Senator Mark Norris
9A Legislative Plaza,
Nashville, Tennessee 37243-0232
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Harwell, Ramsey re-elected speakers
By Richard Locker, CommercialAppeal.com
January 8, 2013
NASHVILLE — The Tennessee legislature opened its two-year term Tuesday by re-electing House Speaker Beth Harwell of Nashville and Senate Speaker Ron Ramsey of Blountville as the legislature’s presiding officers.
Harwell won election to a second term as speaker with the votes of all 99 House members, including the 28 Democrats. Ramsey won a fourth term by defeating Democratic leader Jim Kyle of Memphis 28-3, including the votes of two of the Senate’s seven Democrats, Sens. Reginald Tate of Memphis and Charlotte Burks of Cookeville.
The 108th General Assembly convened with its largest freshman class in years, 31 members of the 132. The 99-member House has 23 new members — 18 Republicans and five Democrats — and the Senate has eight, all Republicans. Two of the eight new senators moved over from the House in the November elections. Tennessee Supreme Court Chief Justice Gary Wade administered the oath of office to all 99 House members, and Associate Justice William Koch swore in the 16 senators from even-numbered districts who were elected in November. The other 17 Senate members are in the middle of four-year terms.
It’s also the first time Republicans have ruled both chambers with a “supermajority” — more than two-thirds of the membership and the ability to adopt rules and pass bills without Democratic votes — since Reconstruction. Republicans hold a 26-7 majority in the Senate and 70-28-1 (one independent) in the House.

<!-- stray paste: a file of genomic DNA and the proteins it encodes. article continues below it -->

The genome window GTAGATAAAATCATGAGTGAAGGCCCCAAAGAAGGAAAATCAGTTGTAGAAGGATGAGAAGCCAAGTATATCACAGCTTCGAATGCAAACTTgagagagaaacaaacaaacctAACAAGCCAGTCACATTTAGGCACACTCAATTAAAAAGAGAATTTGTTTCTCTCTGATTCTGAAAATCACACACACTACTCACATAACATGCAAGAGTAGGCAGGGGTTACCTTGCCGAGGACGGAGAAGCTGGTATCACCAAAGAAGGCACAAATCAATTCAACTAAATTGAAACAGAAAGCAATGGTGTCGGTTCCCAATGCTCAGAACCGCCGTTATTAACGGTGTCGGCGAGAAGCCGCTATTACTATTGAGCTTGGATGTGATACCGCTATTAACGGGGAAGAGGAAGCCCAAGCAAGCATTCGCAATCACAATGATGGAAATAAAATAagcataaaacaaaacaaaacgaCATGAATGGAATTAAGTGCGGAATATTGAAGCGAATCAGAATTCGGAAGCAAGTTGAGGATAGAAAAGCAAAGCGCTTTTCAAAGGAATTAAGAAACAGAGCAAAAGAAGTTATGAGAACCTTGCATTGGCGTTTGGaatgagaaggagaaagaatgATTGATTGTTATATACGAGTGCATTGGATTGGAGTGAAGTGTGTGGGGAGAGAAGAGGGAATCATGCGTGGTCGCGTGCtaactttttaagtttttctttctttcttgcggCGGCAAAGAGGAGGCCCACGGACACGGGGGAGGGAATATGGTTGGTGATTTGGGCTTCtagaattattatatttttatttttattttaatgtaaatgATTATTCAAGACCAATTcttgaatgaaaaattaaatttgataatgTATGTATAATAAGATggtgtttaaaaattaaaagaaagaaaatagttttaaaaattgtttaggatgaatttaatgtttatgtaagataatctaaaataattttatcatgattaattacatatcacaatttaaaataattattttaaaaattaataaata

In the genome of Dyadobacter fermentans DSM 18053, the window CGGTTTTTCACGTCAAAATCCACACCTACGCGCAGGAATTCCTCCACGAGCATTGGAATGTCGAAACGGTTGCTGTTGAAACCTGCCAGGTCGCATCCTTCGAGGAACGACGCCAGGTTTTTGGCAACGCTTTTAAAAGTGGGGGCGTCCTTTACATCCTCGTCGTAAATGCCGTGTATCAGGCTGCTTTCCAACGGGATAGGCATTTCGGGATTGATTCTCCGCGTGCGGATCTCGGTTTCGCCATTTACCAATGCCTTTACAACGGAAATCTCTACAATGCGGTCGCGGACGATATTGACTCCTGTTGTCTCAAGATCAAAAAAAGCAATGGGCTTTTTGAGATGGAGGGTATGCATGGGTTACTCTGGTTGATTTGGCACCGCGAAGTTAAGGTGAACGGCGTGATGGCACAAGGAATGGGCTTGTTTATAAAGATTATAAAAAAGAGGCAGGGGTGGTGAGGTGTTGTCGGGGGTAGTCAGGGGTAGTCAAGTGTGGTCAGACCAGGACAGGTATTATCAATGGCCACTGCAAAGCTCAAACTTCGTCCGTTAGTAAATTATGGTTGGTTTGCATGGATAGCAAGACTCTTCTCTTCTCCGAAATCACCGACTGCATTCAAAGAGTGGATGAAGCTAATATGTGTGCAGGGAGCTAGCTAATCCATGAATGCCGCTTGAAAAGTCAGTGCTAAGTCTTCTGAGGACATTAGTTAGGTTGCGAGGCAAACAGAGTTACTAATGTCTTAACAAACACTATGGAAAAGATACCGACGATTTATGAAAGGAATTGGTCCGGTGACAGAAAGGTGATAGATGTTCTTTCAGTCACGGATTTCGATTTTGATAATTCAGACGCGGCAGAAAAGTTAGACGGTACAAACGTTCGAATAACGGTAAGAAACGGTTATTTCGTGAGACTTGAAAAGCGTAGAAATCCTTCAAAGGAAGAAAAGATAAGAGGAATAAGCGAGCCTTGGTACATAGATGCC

In the Senate, Kyle asked to amend the Senate’s rules to require that Tennessee’s Open Meetings Act apply to the chamber. Senate Majority Leader Mark Norris, R-Collierville, asked Kyle to delay the request until the Rules Committee can consider it. With Norris’ assurance that the committee will consider it, Kyle delayed his request.
The House approved, at least temporarily, new rules for the chamber that Harwell recommended to streamline the House’s operations. “In adopting new rules for this body, you will reflect the desire of Tennesseans to see the legislature operate more efficiently. They will require us to work collaboratively,” she said.
Ramsey struck a more partisan tone in his opening remarks to the Senate. “I have often said it matters who governs. I look forward to proving that statement true once again as we continue to ensure that the resounding call from November — less spending, more jobs, smaller government — forever echoes in these hallways,” he said.
He also contrasted the state legislature with the U.S. Congress: “As our federal government teeters on the edge of a fiscal cliff, Tennessee’s feet stand planted firmly on sound fiscal principles. Tennessee is an oasis of fiscal sanity in a nation overwhelmed with debt.”
The House also elected, without opposition, a new speaker pro tem: Rep. Curtis Johnson, R-Clarksville.
Tuesday’s session was over in an hour. The legislature will continue organizing itself Wednesday and Thursday, with the re-election of Secretary of State Tre Hargett, State Treasurer David Lillard and State Comptroller Justin Wilson and the appointment of committees. It will then adjourn until Jan. 28, when the business of legislating begins in earnest.